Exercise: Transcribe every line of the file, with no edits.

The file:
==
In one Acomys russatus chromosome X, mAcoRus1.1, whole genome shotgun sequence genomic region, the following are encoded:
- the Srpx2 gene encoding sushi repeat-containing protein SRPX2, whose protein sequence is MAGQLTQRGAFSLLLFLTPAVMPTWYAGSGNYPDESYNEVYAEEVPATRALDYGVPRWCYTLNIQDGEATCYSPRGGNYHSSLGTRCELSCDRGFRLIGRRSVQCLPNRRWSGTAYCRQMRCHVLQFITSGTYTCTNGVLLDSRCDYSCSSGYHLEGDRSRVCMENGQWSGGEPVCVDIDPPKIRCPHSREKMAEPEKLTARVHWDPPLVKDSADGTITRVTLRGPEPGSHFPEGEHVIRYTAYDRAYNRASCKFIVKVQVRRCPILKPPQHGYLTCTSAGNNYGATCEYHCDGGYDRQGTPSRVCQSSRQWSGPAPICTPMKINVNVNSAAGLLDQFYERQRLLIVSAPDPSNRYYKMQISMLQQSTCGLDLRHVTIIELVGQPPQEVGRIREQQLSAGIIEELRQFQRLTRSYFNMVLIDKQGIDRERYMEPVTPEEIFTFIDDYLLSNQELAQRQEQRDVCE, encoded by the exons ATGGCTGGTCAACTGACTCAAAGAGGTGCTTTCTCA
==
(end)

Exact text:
In one Acomys russatus chromosome X, mAcoRus1.1, whole genome shotgun sequence genomic region, the following are encoded:
- the Srpx2 gene encoding sushi repeat-containing protein SRPX2, whose protein sequence is MAGQLTQRGAFSLLLFLTPAVMPTWYAGSGNYPDESYNEVYAEEVPATRALDYGVPRWCYTLNIQDGEATCYSPRGGNYHSSLGTRCELSCDRGFRLIGRRSVQCLPNRRWSGTAYCRQMRCHVLQFITSGTYTCTNGVLLDSRCDYSCSSGYHLEGDRSRVCMENGQWSGGEPVCVDIDPPKIRCPHSREKMAEPEKLTARVHWDPPLVKDSADGTITRVTLRGPEPGSHFPEGEHVIRYTAYDRAYNRASCKFIVKVQVRRCPILKPPQHGYLTCTSAGNNYGATCEYHCDGGYDRQGTPSRVCQSSRQWSGPAPICTPMKINVNVNSAAGLLDQFYERQRLLIVSAPDPSNRYYKMQISMLQQSTCGLDLRHVTIIELVGQPPQEVGRIREQQLSAGIIEELRQFQRLTRSYFNMVLIDKQGIDRERYMEPVTPEEIFTFIDDYLLSNQELAQRQEQRDVCE, encoded by the exons ATGGCTGGTCAACTGACTCAAAGAGGTGCTTTCTCA